January 3, 2023
Should your company win a federally funded construction project, you must understand government-imposed payroll practice regulations. Failure to adhere to specific standards can impose fines. Such projects require contractors to pay at least a minimum rate determined by the federal government or the state—whichever is higher. To adhere to these standards, contractors must document wages in a certified payroll report.
Why do most construction companies recognize Certified Payroll as a standard accounting practice?
The US Chamber of Commerce states:
Certified Payroll is a requirement stemming from the Davis-Bacon Act. In 1931, Congress passed the Davis-Bacon Act to protect workers from low hourly pay.
You must comply with Certified Payroll requirements if your business works on a federal contract over $2,000. The law applies to contractors and subcontractors hired to complete construction, alteration or repair of public buildings or public works. The law applies to contractors and subcontractors hired to complete construction, alteration or repair of public buildings or public works.
Prevailing wage, a benchmark for similar work performed in surrounding geographical areas, establishes an even playing field for employers and laborers; it eliminates low-balling wages and offers higher pay to steelworkers.
Interestingly, prevailing wage only applies to hourly laborers and not salaried individuals. It protects workers from exploitation.
Certified Payroll stipulates weekly pay for employees. This unusual arrangement—outside the restaurant industry—benefits cash flow-based businesses.
The US Government requires the following four main categories of construction to use Certified Payroll: *
• Residential construction
• Heavy construction
• Building construction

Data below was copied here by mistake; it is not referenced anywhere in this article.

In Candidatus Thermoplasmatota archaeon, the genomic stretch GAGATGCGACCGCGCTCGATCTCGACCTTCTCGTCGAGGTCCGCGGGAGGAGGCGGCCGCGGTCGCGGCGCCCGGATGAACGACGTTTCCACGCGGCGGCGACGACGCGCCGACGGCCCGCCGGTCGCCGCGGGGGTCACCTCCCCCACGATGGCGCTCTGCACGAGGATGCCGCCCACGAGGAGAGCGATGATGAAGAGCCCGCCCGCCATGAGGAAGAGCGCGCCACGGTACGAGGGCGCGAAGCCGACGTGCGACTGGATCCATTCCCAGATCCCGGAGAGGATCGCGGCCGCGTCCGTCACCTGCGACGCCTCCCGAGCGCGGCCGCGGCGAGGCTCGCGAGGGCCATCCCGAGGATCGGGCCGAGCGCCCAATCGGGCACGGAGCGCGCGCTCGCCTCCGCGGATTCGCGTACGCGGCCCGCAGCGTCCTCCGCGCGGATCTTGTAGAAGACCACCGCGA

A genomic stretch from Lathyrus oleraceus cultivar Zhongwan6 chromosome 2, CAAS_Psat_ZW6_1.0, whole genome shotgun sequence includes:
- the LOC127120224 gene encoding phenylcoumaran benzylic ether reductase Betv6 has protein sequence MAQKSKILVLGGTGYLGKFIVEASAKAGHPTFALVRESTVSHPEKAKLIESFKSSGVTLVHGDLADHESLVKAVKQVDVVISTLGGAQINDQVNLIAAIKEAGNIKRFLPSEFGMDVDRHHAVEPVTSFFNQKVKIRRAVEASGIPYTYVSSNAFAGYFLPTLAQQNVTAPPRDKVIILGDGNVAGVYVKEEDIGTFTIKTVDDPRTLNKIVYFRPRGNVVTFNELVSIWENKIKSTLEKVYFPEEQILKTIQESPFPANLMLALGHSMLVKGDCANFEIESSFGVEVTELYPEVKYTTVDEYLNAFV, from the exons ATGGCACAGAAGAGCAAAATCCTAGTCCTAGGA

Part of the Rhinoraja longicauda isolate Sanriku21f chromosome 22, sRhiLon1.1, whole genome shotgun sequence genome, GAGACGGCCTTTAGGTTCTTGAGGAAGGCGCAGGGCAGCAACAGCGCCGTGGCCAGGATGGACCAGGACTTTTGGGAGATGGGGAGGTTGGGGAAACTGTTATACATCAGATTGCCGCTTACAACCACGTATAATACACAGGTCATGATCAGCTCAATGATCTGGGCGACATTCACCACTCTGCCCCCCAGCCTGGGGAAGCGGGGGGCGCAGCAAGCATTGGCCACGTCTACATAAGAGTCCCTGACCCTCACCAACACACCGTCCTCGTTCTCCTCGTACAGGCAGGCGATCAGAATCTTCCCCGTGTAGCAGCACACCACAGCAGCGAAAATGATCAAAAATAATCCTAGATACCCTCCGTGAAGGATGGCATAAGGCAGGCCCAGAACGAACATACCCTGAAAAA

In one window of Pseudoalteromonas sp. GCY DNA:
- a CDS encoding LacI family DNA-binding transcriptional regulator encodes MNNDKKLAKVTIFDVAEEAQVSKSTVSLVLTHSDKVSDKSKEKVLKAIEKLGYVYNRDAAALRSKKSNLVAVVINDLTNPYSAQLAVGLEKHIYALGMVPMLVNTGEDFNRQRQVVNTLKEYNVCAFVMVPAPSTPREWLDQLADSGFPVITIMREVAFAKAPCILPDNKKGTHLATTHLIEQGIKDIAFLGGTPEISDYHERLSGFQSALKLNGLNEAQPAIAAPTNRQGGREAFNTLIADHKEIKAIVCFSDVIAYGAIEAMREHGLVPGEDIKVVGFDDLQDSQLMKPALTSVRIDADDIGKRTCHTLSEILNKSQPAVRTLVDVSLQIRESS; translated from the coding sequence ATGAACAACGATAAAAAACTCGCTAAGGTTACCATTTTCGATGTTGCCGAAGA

• Highway construction
*Additionally, the Act covers contracts that include the following:
• Concrete finishing
• Electrical work
• Insulation work
• Laborer work
• Power equipment operation
• Sheet metal work
• Truck driving
Employers must file Form WH-347, which reports the type of labor performed, hours worked, and the prevailing wage paid (along with other data).
The Department of Labor reviews Certified Payroll reports and may issue severe penalties for violating the Davis-Bacon Act, including civil or criminal prosecution. Other consequences can include fines or loss of government contracts.
Your accounting software should provide the instructions and data you need to complete Form WH 347.
Payroll setup should be configurable by state, work classifications, pay rate tables (straight and overtime), fringe benefits, and hours for your employees and subcontractors.
Data should flow seamlessly from a timekeeping app to your accounting system.
hh2 Remote Payroll simplifies the process by providing an easy way to move certified classes from your accounting system through a synchronization client. Once configured, the hh2 Synchronization Client works in the background to update the hh2 Remote Payroll website and mobile apps with the latest certified classes for use on the project.
hh2 then streamlines the process of using Certified Classes for time tracking through the configuration of each payroll group.
Click ‘Enabled’ or ‘Required’ on the app’s Payroll Group Setup screen to activate Certified Classes.
You can also determine the Certified Classes you want each group to use. This ensures the correct prevailing wages are used for employees within the group.
The payroll group now has access to certified classes. Labor performed on the project can be set up to include certified classes for each code.
When adding jobs or codes to the time card or while punching in and out of the app, Certified Classes can be selected for coding.
When your company bids on public works or government-funded projects, consider using hh2 Remote Payroll, a cost-effective solution that complies with Certified Payroll stipulations. Risk aversion and peace of mind mean everything to your controller or CFO in a competitive bidding world.